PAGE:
India's struggling airlines are carrying a great deal of excess baggage, with debts rocketing to nearly US$20 billion (Dh73.46bn).
High taxes on jet fuel and a weak rupee have proved to be major headwinds for the country's once booming aviation industry.
"Airlines are struggling," says Sharan Lillaney, an aviation analyst at Angel Broking, pointing to the problems at Kingfisher and Air India. "All airlines have started doing discounts to gain market share."
Spiralling operating costs mean that it is difficult for carriers to service their debts.
"The listed private airline companies collectively have debt of around $7.2bn," analysts at Macquarie highlighted in a recent report. "The government-owned airline, Air India, alone has around $10bn in outstanding debt."
Indian airlines are expected to post a combined loss of $1.3bn to $1.4bn in the financial year ending next March, according to the industry consultant Capa Centre for Aviation.
With the sector being in dire need of cash, the government's announcement last month that it would allow foreign airlines to invest up to 49 per cent in private Indian carriers is a positive move.
Previously, foreign investors were allowed to buy stakes in India's airlines, but overseas carriers were not.
For Kingfisher, which is owned by the Indian tycoon Vijay Mallya, the change may have come too late. In the past week, the airline has grounded flights as staff went on strike because of unpaid salaries, which stretch back nearly seven months.
Mr Mallya's carrier, which has never turned a profit since its launch in 2005, is in talks with foreign airlines, but there has been no word of what parties are interested and the size of the stake up for grabs.
Analysts point out that Kingfisher is not an attractive investment, given that the airline has scaled down its operations dramatically, cutting international routes to reduce costs.
"Why would anyone throw good money after bad in Kingfisher?" says Saj Ahmad, the chief analyst at StrategicAero Research.
For the industry as a whole, the journey may be turbulent, but the destination is enticing.
There is enormous potential in India for the aviation sector in the longer term, given the country's population of more than 1.2 billion and its growing appetite for travel.
There have already been promising signs.
SpiceJet and Jet Airways both reported profits in the first quarter of this financial year following several quarters of losses.
"I think aviation will take off," says Mr Lillaney. "I think it will see one of the highest growths in any industry."
He also believes that investors "would be crazy to miss such an opportunity".
"If you don't have the first mover's advantage, I think you're going to lose out," he says.
Carriers from the Arabian Gulf are perhaps the most likely investors.
"If you see the flows of traffic, it goes more towards the Gulf and South-East Asian countries," says Mr Lillaney.
The budget airline SpiceJet is already in the very early stages of discussions with Arabian Gulf carriers about potential investments.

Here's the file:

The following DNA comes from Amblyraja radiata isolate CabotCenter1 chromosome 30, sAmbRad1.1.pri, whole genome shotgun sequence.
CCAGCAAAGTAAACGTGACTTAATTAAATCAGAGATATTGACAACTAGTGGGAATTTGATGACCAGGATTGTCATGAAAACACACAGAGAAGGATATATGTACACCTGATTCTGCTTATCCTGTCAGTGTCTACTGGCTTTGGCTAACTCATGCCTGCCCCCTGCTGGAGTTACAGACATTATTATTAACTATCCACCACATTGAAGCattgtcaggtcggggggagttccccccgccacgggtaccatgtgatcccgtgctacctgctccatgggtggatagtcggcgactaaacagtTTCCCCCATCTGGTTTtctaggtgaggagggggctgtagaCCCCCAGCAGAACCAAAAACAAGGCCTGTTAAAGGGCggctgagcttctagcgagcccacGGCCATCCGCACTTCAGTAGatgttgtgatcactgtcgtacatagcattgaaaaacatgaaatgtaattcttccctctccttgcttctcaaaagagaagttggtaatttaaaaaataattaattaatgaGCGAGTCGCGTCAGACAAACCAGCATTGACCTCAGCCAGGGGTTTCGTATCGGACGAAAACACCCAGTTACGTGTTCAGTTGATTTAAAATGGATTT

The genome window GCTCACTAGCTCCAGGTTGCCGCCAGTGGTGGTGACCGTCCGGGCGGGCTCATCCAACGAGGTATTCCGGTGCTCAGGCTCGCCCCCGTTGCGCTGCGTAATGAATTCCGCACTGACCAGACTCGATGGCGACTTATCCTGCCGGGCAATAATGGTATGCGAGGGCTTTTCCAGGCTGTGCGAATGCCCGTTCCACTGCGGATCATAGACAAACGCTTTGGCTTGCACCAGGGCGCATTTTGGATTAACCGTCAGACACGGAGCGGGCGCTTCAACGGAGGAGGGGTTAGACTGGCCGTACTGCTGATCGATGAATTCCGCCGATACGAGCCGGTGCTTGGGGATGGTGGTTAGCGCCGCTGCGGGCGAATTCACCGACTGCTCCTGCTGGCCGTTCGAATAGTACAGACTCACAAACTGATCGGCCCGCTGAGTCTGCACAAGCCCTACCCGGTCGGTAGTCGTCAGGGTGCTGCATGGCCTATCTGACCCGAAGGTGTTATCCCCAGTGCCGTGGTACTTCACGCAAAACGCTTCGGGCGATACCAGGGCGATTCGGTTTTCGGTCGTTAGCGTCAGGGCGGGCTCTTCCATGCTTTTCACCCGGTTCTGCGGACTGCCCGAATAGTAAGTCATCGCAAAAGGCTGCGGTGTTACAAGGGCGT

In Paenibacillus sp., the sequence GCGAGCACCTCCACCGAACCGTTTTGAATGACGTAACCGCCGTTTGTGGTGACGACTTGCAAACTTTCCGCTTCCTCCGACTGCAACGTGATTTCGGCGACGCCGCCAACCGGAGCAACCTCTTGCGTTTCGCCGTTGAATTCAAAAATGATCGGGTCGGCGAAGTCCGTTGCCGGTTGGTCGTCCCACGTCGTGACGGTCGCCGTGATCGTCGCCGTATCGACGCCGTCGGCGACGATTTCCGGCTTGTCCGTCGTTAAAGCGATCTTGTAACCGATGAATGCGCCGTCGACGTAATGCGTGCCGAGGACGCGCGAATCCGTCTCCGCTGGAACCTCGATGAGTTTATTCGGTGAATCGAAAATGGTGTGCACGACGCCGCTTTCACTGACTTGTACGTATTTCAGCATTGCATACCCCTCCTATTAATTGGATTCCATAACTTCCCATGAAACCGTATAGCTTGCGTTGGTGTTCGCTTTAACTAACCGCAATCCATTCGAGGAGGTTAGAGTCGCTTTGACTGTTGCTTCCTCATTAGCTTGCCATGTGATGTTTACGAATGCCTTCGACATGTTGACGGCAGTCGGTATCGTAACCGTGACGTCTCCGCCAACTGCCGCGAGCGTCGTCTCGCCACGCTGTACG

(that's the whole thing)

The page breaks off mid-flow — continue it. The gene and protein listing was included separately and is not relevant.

"In our view, SpiceJet would be the biggest beneficiary of the current move of the government," according to Kotak Institutional Equities. "The company could provide an attractive entry point for a foreign airline given it has [about an] 18 per cent share of the domestic market and a relatively unimpaired balance sheet."
Still, airlines that want to invest will face the various complexities of the Indian aviation system.
"It's a long-term procedure," says Mr Lillaney. "It's not something that is going to happen in the next one month or so. There's a lot of due diligence, there's a lot of policies to be taken care of, a lot of taxation issues.
"India has one of the highest tax rates on fuel. That's the main problem that these airlines are not comfortable with. There are issues, but nothing that cannot be sorted out."
Abu Dhabi's Etihad Airways welcomes the move by the Indian government.
"The Indian aviation industry offers tremendous potential, with significant passenger movement on domestic and international sectors," Etihad said.
"Etihad Airways has identified equity investments in other airlines as an important evolution of its successful partnership strategy. Such investments will be made where Etihad Airways believes the commercial prospects are strong [and] where there are like-minded business philosophies."
Emirates Airline, meanwhile, says that it is not looking at acquiring a stake in an Indian airline.
"Emirates has no plans to acquire a stake in another airline in India or anywhere else," says the Dubai carrier. "We are busy focusing on the many aspects of our own growth including the launch of flights to five new destinations in as many months."
Kotak sees the Indian government's move is a "good start".
"Even as the move is incrementally positive, we believe it is unlikely to solve problems of debt-laden Indian carriers [and Indian banks]," Kotak said. "More reforms are needed to rationalise taxes on fuel so as to make the sector operationally viable - in that case capital would have automatically come."
Capa also stressed that the effects of the reform will take time to filter through.
"It should also be noted that the results are unlikely to be immediate," the organisation said. "The balance sheets of most of the incumbent carriers are relatively weak, and the sector faces numerous structural challenges, so foreign airlines will make their own assessments about whether they consider a carrier to be a suitable investment at this time. Just because they are now allowed to invest does not necessarily mean that they will."